Friday-Sunday, July 4-6 Fourth of July Recess 

Wednesday, July 23 First Period Ends 

Thursday, July 24 Second Period Begins 

Wednesday, August 27 Second Period Ends 

1947-1948 

Monday-Saturday, September 15-20 

Orientation Period for Freshmen 

Thursday-Friday, September 18-19 — Registration of Day Students 

Saturday, September 20 Registration of Boarding Students 

Monday, September 22 Classes Begin 

Thursday, November 27 Thanksgiving Recess 

Saturday, December 20, noon Christmas Recess Begins 

Sunday, January 4 Christmas Recess Ends 

Monday, January 5 Classes Resume 

Thursday-Friday, January 29-30 

Registration for Second Semester 
Saturday, January 31 First Semester Ends 

Winter Session 

Monday, February 2 Second Semester Begins 

Thursday, March 25, noon Easter Recess Begins 

Tuesday, March 30 Easter Recess Ends 

Wednesday, March 31 Classes Resume 

Monday, June 7 Commencement 



Administrative Staff 

John W. Long President 

J. Milton Skeath Dean 

Florence Dewey Dean of Women 

T. Sherman Stanford Dean of Men 

Robert G. Wharton, Jr Business Manager 

Bessie L. White Secretary to the Dean, Recorder 

Clara E. Fritsche Bookkeeper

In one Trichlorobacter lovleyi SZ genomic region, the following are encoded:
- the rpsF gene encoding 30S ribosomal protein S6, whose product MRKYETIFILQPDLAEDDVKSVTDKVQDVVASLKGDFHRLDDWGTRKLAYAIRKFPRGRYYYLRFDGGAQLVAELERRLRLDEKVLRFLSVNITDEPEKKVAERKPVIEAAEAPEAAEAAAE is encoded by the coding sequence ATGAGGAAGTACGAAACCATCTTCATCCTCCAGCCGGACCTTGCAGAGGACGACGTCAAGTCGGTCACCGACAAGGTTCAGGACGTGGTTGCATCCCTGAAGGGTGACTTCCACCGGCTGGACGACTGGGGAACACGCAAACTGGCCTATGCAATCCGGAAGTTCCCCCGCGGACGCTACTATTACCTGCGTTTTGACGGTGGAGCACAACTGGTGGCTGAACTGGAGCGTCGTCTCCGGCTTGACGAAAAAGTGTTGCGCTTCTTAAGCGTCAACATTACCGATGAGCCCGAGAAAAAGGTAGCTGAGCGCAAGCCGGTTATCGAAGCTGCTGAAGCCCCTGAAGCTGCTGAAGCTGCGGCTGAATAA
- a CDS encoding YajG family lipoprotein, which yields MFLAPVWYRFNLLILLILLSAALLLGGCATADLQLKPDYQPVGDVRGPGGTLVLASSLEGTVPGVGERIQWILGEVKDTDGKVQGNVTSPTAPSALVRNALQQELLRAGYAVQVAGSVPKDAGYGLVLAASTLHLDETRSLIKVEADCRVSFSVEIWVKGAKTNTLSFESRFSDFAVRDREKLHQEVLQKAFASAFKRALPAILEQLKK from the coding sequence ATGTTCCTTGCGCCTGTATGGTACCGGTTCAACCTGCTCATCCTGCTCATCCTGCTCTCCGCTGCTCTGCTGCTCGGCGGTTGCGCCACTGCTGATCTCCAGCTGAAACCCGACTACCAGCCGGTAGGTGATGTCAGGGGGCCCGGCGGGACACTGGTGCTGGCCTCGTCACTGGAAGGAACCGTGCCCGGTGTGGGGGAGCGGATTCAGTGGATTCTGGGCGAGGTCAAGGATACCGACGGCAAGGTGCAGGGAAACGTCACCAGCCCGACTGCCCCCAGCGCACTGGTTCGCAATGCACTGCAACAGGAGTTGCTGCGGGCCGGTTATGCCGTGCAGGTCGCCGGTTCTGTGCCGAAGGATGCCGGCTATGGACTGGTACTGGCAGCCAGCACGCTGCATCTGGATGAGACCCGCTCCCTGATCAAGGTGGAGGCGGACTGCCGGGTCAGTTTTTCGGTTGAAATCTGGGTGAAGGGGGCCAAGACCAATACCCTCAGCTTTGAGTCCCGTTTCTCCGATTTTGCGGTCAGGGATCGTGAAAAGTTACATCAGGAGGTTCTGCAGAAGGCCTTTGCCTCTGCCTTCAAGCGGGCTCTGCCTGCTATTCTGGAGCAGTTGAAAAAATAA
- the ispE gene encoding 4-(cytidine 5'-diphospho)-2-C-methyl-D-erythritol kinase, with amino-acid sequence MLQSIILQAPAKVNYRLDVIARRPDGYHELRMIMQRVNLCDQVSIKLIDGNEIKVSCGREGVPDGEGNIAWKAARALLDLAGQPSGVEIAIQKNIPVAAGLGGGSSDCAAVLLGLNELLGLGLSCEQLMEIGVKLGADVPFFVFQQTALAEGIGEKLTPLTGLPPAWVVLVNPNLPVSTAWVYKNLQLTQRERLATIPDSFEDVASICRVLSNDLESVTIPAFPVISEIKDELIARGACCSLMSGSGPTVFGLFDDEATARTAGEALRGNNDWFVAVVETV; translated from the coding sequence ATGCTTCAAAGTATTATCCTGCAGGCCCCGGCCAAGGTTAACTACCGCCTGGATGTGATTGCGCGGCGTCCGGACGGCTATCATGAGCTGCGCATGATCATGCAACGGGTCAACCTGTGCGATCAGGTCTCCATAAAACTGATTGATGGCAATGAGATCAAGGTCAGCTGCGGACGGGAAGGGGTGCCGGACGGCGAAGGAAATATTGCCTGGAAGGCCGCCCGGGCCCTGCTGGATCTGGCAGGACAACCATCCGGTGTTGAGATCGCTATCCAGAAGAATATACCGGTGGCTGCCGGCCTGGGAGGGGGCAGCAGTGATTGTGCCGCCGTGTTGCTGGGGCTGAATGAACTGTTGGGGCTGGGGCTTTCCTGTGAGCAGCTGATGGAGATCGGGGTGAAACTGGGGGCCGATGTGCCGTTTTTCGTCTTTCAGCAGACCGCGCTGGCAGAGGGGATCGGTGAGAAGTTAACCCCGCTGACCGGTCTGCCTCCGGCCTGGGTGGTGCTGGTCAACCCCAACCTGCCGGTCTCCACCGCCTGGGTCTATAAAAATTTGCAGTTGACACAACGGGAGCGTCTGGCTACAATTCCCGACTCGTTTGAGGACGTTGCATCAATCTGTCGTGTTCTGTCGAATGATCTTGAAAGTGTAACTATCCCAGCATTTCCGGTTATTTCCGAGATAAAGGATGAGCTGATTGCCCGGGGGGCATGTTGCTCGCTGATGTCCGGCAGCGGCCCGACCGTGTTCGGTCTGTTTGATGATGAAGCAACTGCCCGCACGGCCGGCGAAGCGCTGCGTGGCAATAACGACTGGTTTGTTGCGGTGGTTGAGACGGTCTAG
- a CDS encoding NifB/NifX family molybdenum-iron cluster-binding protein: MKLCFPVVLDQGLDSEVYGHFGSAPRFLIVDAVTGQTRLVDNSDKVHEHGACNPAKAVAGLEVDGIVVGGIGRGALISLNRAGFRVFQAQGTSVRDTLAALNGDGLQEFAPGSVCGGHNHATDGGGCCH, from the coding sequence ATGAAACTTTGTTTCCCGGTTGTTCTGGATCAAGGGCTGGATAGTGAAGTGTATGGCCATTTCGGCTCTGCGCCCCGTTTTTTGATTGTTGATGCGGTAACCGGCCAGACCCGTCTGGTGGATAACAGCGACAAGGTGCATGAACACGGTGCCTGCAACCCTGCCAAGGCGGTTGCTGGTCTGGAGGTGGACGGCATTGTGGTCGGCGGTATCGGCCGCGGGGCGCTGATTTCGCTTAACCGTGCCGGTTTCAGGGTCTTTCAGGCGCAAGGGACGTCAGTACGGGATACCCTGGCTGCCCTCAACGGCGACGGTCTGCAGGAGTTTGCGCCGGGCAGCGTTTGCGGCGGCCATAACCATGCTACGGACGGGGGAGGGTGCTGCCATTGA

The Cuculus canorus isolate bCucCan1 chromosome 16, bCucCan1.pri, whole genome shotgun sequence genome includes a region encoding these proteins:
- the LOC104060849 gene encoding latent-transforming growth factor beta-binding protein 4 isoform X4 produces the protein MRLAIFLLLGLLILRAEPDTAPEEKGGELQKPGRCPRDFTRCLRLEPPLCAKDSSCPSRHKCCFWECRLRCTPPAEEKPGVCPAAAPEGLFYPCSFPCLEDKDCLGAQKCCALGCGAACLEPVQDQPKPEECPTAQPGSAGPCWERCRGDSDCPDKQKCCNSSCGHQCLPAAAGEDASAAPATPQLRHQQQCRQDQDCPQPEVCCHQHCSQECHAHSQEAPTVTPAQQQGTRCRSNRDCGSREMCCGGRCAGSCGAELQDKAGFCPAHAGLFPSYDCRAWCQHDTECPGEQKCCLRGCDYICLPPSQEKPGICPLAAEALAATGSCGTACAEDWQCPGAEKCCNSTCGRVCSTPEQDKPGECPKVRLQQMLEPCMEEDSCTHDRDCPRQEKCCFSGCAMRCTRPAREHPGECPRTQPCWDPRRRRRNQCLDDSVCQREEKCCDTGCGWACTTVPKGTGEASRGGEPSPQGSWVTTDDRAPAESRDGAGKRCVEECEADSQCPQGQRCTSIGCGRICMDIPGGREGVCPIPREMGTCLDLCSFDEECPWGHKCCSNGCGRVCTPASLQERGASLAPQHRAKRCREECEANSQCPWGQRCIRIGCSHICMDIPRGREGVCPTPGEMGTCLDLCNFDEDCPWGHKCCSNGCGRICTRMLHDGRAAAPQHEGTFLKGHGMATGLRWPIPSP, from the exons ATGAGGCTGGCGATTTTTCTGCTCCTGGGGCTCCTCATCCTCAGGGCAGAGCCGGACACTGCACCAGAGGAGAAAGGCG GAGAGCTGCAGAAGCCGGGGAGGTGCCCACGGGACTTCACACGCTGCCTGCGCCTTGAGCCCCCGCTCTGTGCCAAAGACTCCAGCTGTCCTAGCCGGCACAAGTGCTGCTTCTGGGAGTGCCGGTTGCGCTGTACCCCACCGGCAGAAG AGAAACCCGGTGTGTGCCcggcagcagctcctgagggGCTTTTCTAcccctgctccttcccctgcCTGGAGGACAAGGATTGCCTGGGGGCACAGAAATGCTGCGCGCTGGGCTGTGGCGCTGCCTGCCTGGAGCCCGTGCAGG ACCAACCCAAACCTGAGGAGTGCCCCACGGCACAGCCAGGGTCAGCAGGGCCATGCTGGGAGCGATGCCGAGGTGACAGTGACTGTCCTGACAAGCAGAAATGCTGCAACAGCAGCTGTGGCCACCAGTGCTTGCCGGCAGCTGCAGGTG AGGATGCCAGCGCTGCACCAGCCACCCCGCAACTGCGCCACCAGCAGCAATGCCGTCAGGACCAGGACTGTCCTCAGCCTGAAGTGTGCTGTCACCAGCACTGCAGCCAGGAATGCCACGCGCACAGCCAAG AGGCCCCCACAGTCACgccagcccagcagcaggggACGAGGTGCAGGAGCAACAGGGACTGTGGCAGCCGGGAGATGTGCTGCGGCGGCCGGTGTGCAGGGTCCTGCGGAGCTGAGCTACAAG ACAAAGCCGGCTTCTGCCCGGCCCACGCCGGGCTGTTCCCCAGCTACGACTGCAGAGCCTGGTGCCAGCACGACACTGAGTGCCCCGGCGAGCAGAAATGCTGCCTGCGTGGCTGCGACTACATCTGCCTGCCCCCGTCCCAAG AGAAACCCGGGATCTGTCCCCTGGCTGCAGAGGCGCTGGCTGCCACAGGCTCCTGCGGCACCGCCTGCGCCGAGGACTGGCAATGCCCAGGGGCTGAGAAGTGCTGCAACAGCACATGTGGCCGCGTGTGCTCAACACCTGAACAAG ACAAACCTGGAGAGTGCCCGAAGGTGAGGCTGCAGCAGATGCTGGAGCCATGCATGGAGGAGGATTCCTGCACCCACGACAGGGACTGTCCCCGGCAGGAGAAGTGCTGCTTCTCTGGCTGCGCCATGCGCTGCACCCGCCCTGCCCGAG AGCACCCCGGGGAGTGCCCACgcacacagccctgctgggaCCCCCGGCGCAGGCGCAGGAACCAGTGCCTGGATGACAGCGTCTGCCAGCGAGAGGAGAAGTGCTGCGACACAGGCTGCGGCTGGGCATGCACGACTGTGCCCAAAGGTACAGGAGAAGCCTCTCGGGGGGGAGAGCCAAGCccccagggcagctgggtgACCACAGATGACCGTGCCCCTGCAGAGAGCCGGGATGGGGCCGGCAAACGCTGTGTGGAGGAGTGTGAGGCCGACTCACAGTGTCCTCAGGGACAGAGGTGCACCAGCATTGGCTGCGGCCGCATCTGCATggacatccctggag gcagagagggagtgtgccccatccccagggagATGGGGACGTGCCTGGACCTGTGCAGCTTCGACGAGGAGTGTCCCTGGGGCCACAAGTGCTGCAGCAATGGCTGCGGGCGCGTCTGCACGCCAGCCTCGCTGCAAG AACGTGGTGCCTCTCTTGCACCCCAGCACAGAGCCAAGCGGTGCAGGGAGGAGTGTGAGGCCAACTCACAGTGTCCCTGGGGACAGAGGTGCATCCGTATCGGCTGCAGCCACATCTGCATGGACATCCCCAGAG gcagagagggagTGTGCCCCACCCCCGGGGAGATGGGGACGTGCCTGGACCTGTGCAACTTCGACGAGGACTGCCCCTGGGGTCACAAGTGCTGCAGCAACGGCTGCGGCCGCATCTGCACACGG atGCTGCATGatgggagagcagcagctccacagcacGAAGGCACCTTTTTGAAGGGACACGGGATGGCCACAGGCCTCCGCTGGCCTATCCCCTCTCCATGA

Nellie F. Gorgas Secretary to the President 

Marie M. Wharton Secretary to the Dean 

Dorothy J. Streeter Bookstore Manager 



Faculty 



John W. Long, President (1921) 

A,B., D.D., Dickinson College; LL.D., Western Maryland, Drew The- 
ological Seminary. 

J. Milton Skeath, Dean (1921) Psychology, Mathematics 

A.B., Dickinson College; M.A., University of Pennsylvania; Graduate 
Work, Bucknell University, Pennsylvania State College. 

Florence Dewey, Dean of Women (1929) 

Violin, Theoretical Subjects 

B.S., M.A., Columbia University; Graduate, Institute of Musical Art 
of the Juilliard Foimdation. 

T. Sherman Stanford, Dean of Men, Athletic Director (1946) 

Chemistry 

B.S., Thiel College; M.S., Pennsylvania State College; Graduate 
Work, Pennsylvania State College. 

Phil G. Gillette (1929) German, Spanish 

A.B., Ohio University; M.A., Ohio State University; Graduate Work, 
Columbia University. 



Mabel K. Bauer (1942) Chemistry 

B.S., Cornell University; M.S., University of Pennsylvania; Graduate 
Work, Butler University; Alfred College. 



Harriette V. Bartoo (1944) Biology 

A.B., Hiram College; Ph.D., University of Chicago; Summer Terms, 
University College, Southampton, England; People's College, 
Elsimore, Denmark; New York University; University of Minne- 
sota Biological Station. 



Helen Breese Weidman (1944) History, Political Science 

A.B., M.A., Bucknell University; Ph.D., Syracuse University. 

Eric V. Sandin (1946) English 

B.S., Wesleyan University; M.A., Columbia University; Ph.D., Uni- 
versity of Illinois. 

Joseph D. Babcock (1931) Physics 

A.B., Dickinson College; Graduate Work, Bucknell University. 

Mable F. Babcock (1934) Preparatory Spanish, Latin 

A.B., Dickinson College. 

Lulu Brunstetter (1925) Acting Librarian 

Bloomsburg State Normal; Pennsylvania State College, Summer 
Session.